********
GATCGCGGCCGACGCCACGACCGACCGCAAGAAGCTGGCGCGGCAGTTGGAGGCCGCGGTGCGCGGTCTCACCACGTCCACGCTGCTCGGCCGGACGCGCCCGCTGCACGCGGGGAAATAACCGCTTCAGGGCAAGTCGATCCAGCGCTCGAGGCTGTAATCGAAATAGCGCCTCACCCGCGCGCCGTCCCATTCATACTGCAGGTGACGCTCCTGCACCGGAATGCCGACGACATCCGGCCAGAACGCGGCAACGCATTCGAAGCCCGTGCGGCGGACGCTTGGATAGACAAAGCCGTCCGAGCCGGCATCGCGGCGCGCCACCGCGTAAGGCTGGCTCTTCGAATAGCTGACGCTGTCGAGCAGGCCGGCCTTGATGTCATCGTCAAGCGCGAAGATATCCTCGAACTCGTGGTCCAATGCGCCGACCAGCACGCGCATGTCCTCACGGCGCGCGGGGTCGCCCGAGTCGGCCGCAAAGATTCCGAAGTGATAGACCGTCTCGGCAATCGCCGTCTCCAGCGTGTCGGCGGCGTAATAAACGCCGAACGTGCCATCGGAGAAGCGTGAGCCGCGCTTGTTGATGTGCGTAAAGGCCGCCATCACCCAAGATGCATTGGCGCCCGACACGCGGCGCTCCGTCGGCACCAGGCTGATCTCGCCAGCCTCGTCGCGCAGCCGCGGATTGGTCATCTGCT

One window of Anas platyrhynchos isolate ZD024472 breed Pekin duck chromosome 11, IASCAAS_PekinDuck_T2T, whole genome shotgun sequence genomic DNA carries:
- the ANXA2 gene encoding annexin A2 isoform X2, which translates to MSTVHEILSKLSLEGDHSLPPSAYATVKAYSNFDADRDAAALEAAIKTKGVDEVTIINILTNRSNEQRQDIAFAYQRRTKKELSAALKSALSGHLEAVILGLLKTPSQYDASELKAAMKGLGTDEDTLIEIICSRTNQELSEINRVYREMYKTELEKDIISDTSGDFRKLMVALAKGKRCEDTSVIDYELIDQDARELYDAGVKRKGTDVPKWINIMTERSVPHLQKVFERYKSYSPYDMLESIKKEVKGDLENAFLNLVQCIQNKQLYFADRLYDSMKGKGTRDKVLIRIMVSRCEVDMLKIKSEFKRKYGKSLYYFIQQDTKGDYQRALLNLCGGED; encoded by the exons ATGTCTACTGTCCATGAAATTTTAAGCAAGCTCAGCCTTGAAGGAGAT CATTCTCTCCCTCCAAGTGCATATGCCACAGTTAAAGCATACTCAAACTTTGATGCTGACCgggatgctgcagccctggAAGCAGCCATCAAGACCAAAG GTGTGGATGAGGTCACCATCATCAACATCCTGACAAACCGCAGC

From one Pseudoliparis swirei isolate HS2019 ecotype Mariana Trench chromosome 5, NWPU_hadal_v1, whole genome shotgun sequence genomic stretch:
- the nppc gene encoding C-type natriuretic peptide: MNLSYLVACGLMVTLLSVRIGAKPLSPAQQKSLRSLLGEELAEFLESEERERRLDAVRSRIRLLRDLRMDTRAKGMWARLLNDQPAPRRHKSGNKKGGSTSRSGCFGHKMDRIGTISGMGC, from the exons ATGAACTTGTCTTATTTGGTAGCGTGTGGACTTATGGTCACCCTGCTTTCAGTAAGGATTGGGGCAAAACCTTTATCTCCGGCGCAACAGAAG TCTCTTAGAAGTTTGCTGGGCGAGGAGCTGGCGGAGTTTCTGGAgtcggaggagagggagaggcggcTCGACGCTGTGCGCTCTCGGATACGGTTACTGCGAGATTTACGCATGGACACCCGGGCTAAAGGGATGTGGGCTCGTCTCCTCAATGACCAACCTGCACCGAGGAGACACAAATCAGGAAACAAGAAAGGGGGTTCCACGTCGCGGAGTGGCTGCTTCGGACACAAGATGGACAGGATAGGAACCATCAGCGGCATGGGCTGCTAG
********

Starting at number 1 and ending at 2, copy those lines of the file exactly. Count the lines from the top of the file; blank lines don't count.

GATCGCGGCCGACGCCACGACCGACCGCAAGAAGCTGGCGCGGCAGTTGGAGGCCGCGGTGCGCGGTCTCACCACGTCCACGCTGCTCGGCCGGACGCGCCCGCTGCACGCGGGGAAATAACCGCTTCAGGGCAAGTCGATCCAGCGCTCGAGGCTGTAATCGAAATAGCGCCTCACCCGCGCGCCGTCCCATTCATACTGCAGGTGACGCTCCTGCACCGGAATGCCGACGACATCCGGCCAGAACGCGGCAACGCATTCGAAGCCCGTGCGGCGGACGCTTGGATAGACAAAGCCGTCCGAGCCGGCATCGCGGCGCGCCACCGCGTAAGGCTGGCTCTTCGAATAGCTGACGCTGTCGAGCAGGCCGGCCTTGATGTCATCGTCAAGCGCGAAGATATCCTCGAACTCGTGGTCCAATGCGCCGACCAGCACGCGCATGTCCTCACGGCGCGCGGGGTCGCCCGAGTCGGCCGCAAAGATTCCGAAGTGATAGACCGTCTCGGCAATCGCCGTCTCCAGCGTGTCGGCGGCGTAATAAACGCCGAACGTGCCATCGGAGAAGCGTGAGCCGCGCTTGTTGATGTGCGTAAAGGCCGCCATCACCCAAGATGCATTGGCGCCCGACACGCGGCGCTCCGTCGGCACCAGGCTGATCTCGCCAGCCTCGTCGCGCAGCCGCGGATTGGTCATCTGCT

One window of Anas platyrhynchos isolate ZD024472 breed Pekin duck chromosome 11, IASCAAS_PekinDuck_T2T, whole genome shotgun sequence genomic DNA carries: